Defendant denies all of the material allegations of the complaint, and as an alternative answer pleads negligence on the part of plaintiff that either contributed to the injury or was the sole cause of the accident resulting in said injury. .As a further alternative defense, defendant pleads assumption of risk by the plaintiff, on the theory that the defect in the hammer, if any there was, was latent, and that a hammer is a simple tool, and the risks in using same are the ordinary risks of an employee and assumed by him.

Plaintiff’s reply denied all new matter contained in the answer.

In order to prove that the injury sustained by plaintiff resulted in the loss of sight in his left eye, plaintiff called two eye specialists, Dr. H. L. Brehmer and Dr. E. C. Matthews, and after qualifying them as expert witnesses, propounded a hypothetical question to each. Although the questions are quite different in their phraseology, they are in effect substantially the same, so we will only consider the one propounded to Dr. E. C. Matthews, which is:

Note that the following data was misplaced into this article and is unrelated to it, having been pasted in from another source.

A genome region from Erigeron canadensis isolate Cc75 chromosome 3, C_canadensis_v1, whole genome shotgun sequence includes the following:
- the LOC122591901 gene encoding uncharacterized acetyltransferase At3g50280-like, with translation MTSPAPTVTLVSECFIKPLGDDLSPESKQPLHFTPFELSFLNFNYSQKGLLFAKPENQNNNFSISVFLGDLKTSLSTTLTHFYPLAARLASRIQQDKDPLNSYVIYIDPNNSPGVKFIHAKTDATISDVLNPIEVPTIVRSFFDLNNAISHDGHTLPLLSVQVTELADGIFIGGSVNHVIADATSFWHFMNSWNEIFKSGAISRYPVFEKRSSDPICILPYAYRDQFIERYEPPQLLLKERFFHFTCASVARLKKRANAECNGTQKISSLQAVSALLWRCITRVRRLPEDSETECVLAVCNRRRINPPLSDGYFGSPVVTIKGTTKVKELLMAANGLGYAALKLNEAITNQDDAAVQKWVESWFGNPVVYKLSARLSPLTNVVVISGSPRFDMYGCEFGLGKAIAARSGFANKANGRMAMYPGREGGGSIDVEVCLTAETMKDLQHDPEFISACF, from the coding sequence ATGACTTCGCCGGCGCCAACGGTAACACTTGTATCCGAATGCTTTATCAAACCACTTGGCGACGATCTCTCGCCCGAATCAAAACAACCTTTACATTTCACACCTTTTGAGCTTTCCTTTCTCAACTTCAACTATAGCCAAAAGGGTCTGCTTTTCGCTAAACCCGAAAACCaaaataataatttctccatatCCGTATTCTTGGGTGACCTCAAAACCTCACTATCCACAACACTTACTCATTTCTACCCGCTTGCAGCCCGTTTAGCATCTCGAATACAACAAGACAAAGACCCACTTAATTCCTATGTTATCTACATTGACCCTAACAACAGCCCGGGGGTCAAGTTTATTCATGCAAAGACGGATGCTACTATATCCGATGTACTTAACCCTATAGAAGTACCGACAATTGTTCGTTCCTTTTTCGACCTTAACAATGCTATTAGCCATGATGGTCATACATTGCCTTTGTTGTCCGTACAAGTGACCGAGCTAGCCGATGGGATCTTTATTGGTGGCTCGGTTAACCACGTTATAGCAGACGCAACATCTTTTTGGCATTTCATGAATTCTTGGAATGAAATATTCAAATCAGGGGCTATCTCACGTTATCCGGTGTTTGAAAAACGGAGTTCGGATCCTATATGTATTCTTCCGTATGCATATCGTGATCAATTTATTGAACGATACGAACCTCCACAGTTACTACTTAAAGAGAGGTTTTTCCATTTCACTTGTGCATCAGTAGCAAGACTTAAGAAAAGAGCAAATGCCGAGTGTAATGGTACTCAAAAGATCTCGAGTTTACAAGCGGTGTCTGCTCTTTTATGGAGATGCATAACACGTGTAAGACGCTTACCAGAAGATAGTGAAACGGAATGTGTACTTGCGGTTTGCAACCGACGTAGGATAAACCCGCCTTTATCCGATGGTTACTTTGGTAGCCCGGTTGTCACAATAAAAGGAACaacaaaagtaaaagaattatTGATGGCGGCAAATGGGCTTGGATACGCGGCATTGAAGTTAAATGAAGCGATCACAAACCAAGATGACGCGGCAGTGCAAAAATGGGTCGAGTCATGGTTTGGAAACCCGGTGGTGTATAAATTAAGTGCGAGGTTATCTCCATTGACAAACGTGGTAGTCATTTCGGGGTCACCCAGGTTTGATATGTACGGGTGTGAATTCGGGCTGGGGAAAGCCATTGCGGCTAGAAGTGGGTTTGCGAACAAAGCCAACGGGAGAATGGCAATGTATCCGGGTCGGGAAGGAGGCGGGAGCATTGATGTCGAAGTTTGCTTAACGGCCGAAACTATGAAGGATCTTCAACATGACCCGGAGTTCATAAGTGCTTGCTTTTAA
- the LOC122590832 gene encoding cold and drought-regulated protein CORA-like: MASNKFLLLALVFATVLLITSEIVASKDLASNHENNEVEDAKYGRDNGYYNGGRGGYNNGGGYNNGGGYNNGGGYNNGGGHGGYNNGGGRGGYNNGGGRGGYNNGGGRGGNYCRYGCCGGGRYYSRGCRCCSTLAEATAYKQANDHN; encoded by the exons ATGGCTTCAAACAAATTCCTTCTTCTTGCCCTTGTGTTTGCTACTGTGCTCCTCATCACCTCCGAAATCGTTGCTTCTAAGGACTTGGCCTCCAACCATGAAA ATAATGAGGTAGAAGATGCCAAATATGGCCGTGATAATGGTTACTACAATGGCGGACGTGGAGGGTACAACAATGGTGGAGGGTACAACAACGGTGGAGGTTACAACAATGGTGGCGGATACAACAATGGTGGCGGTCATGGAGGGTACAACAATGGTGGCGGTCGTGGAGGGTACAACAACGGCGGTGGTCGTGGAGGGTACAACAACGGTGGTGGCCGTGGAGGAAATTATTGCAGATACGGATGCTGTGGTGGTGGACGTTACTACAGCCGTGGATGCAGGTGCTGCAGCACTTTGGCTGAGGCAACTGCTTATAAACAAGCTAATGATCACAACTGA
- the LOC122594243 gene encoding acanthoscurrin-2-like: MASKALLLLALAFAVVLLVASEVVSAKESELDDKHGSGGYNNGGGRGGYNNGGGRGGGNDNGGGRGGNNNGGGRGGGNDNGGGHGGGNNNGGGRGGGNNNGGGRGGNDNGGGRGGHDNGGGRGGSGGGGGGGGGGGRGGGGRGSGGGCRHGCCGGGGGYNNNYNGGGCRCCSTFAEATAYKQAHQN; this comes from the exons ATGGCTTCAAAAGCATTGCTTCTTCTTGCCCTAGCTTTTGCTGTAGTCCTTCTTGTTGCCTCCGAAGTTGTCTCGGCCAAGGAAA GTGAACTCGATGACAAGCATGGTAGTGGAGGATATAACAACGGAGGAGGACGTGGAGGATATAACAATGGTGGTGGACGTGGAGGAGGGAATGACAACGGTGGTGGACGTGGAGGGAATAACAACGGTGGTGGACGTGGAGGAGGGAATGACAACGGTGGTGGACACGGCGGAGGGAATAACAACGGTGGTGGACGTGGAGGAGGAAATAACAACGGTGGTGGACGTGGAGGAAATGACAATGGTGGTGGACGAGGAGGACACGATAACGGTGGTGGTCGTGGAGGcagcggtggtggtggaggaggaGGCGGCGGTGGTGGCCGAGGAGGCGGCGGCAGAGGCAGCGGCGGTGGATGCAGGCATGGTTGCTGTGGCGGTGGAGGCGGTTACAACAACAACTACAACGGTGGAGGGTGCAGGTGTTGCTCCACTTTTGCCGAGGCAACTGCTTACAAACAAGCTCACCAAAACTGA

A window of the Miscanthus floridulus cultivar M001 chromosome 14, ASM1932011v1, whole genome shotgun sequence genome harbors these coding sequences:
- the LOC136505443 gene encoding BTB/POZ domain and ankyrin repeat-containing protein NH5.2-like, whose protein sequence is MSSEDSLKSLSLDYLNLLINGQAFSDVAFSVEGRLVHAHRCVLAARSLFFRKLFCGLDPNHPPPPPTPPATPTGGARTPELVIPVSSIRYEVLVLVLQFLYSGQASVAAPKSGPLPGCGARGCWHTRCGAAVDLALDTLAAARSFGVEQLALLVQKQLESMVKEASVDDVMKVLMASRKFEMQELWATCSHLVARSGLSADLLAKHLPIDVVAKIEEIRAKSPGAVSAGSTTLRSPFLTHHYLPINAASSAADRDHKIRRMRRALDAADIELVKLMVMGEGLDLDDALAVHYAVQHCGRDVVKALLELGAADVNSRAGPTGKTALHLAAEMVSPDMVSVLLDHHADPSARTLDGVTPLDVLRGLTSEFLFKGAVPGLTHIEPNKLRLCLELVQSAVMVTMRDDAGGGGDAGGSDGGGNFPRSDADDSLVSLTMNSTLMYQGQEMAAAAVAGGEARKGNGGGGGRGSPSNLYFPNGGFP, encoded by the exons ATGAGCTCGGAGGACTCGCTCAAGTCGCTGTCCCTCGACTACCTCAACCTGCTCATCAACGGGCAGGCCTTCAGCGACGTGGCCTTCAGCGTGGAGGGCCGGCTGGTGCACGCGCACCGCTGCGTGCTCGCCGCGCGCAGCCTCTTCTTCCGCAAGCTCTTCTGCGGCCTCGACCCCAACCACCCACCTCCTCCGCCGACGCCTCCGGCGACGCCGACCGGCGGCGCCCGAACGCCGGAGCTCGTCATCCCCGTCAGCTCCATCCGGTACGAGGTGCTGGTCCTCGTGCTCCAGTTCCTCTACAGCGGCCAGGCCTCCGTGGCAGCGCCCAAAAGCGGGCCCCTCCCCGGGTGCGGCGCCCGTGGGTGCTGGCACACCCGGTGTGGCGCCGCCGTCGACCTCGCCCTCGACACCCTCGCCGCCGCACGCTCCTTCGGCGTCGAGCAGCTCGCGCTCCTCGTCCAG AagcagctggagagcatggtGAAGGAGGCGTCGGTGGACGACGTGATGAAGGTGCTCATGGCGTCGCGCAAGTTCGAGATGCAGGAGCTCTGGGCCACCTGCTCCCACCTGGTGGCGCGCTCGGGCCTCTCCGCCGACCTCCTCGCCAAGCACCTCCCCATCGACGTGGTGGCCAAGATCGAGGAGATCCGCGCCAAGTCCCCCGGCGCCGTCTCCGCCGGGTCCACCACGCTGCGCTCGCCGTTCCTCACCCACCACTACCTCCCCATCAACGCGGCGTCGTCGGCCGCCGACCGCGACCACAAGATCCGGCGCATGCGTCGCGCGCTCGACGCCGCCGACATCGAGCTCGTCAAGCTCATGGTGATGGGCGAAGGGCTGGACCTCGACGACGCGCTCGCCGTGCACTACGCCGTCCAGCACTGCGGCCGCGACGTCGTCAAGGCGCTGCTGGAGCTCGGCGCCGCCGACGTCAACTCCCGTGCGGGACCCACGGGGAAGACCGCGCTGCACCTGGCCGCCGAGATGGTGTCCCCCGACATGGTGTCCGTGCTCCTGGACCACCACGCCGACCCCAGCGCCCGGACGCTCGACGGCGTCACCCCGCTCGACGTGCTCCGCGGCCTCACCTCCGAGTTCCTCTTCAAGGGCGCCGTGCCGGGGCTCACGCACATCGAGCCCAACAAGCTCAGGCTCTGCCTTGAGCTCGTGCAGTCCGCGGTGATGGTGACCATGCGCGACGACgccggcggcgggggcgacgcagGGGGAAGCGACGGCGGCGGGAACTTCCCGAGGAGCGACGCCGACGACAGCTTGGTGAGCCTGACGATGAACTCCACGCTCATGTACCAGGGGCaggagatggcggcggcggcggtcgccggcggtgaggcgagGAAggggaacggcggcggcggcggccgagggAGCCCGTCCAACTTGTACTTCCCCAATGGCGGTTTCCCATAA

“Assuming, Doctor, that a day or two at the outside before he came to you he had been working with a machinist’s hammer weighing in the neighborhood of two pounds like the one which I show you and that striking a blow looking down underneath a freight car and striking the blow towards him, a hard lick, the head of that hammer came off and struck him a blow across the left eye after striking the metal part of this freight car on its journey, and carried with it some material, or that at the same time some material got into his eye, and that the blow with the head of this hammer of the kind I have described struck him on that eye; that his vision before that time had been normal and that there was no trouble with his eyes or either of .them except some operation for pterygium which had taken place some eight years earlier and from which he had suffered no evil effects; that immediately after this injury to his eye he was practically vision-less except that he could see a number of dancing visions, when *597he would look at a person he would see a number there, and that there was an injury and wound upon the eye of the kind that you discovered and saw; that since that time this eye had little or no vision and the vision is fading more and more until now he has practically none at all in the left eye, and that the right eye has no sign or evidence of cataract in it but is apparently normal for a man of his years. From that recital and the evidence Of the cataract as you now find it, Doctor, would you have an opinion, from the facts as I have recited them to you, what has caused and produced the condition of that left eye as you now find it?”